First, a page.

Apple chief designer Jonathan Ive talks about his love-hate relationship with Steve Jobs (memorial service video)
Last Wednesday there was a private memorial service for Steve Jobs on Apple's campus. Among Norah Jones and Coldplay performances we saw people like Al Gore taking the stage and sharing their thoughts on Apple's long-time inspirational leader.
One of the speakers who chimed in was Jonathan "Jony" Ive, the man behind all things Apple design, who spoke about his love-hate relationship with Steve Jobs.
At the speech held on Apple's campus he had only good things to say about the process, and his participation at the event was the most moving and heartfelt. Here are his words at the memorial service, the recording of which we are embedding in a video below:
Steve used to say to me -- and he used to say this a lot -- "Hey Jony, here's a dopey idea."
And sometimes they were. Really dopey. Sometimes they were truly dreadful. But sometimes they took the air from the room and they left us both completely silent. Bold, crazy, magnificent ideas. Or quiet simple ones, which in their subtlety, their detail, they were utterly profound.
And just as Steve loved ideas, and loved making stuff, he treated the process of creativity with a rare and a wonderful reverence. You see, I think he better than anyone understood that while ideas ultimately can be so powerful, they begin as fragile, barely formed thoughts, so easily missed, so easily compromised, so easily just squished.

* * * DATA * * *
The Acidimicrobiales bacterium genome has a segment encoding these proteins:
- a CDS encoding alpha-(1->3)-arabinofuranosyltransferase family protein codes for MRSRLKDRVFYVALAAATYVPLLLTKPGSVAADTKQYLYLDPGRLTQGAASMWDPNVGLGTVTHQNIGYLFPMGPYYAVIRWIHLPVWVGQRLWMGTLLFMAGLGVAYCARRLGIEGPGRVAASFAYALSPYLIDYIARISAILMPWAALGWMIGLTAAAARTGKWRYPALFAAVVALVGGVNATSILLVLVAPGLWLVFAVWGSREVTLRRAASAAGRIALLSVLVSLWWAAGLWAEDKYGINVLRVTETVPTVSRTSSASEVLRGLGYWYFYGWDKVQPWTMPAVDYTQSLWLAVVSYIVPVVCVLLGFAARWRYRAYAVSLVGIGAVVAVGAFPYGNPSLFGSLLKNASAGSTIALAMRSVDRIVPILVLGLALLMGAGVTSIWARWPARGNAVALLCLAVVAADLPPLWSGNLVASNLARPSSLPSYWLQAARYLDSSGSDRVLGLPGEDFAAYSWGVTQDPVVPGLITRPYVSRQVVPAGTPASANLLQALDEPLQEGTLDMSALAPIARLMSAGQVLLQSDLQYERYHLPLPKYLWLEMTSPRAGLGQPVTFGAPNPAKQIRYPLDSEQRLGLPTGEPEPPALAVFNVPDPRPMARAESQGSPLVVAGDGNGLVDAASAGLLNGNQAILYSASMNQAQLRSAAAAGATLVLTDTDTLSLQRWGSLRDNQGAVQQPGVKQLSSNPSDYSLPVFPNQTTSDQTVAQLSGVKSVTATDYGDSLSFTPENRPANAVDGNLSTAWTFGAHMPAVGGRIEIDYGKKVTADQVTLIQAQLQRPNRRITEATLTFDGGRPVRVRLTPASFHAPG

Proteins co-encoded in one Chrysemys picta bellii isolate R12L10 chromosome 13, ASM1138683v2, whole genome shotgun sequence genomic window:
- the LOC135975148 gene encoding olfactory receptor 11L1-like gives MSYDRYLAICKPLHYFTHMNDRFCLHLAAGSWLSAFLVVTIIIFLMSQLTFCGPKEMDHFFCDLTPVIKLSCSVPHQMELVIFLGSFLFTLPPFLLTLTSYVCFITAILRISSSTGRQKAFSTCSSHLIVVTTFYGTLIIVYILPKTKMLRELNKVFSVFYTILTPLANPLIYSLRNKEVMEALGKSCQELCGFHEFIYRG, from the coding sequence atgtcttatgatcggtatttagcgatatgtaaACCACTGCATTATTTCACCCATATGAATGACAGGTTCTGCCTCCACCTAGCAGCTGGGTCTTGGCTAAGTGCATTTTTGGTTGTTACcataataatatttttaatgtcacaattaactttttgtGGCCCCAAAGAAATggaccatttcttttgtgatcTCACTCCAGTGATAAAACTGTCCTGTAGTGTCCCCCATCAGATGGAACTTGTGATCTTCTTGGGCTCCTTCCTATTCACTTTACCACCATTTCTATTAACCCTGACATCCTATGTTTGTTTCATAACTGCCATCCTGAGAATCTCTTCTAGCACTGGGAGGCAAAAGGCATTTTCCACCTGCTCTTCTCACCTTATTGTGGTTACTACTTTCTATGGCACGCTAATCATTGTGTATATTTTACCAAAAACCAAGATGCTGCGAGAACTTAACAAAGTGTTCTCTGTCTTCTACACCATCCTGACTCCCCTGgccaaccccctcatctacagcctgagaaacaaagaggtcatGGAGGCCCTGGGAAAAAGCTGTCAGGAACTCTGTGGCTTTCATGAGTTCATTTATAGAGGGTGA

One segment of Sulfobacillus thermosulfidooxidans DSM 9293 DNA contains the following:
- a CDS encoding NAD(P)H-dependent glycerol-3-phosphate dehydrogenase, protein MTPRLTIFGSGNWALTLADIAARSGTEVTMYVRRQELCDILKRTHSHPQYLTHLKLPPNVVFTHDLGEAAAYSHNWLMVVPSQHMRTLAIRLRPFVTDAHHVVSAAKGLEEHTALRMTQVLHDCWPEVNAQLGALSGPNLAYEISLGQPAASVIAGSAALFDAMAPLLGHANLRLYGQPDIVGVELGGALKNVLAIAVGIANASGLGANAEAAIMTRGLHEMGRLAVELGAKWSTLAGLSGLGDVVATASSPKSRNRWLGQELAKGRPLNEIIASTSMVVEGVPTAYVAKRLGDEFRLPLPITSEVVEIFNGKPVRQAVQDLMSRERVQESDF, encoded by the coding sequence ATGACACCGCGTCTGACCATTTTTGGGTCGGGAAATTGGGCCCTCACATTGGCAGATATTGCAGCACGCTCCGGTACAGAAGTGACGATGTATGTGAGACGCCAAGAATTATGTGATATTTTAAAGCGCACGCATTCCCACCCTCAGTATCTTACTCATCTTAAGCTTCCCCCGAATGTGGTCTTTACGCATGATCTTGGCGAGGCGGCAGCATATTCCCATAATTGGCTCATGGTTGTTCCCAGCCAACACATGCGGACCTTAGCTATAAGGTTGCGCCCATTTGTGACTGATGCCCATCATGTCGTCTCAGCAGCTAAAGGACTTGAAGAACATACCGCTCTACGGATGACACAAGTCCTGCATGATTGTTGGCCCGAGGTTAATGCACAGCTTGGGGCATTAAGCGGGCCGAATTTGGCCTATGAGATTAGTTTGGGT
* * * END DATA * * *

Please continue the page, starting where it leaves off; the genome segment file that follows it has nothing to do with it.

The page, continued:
In Steve Jobs's biography, however, he says that he was often a bit miffed about how SJ shot down some of his ideas at first, but then at presentations talked about them as if they were his own. Designing is all about ideas, so it must have been unnerving for Jony Ive to see one of his close friends behave like this:
He [Jobs] will go through a process of looking at my ideas and say, 'That's no good. That's not very good. I like that one.' And later I will be sitting in the audience and he will be talking about it as if it was his idea. I pay maniacal attention to where an idea comes from, and I even keep notebooks filled with my ideas. So it hurts when he takes credit for one of my designs.
Jony Ive, however, was well aware that Steve's strongest point was the ability to drive through the clutter of ideas, pick and choose the ones that fit Apple's vision and dismiss others, even great ones, in order to create the coherent experience that is now across Apple's products. Ultimately, his vision made Apple the largest company in the world by market cap.
Jonathan Ive thought that portraying Steve Jobs as the only idea man of the company can ultimately hurt Apple, and now he has the chance to prove it wasn't so, so CEO Tim Cook better do all in his powers to keep him on board. Not that there is an abundance of places at the same level he could go anyway. His speech starts about 48 minutes into the video below.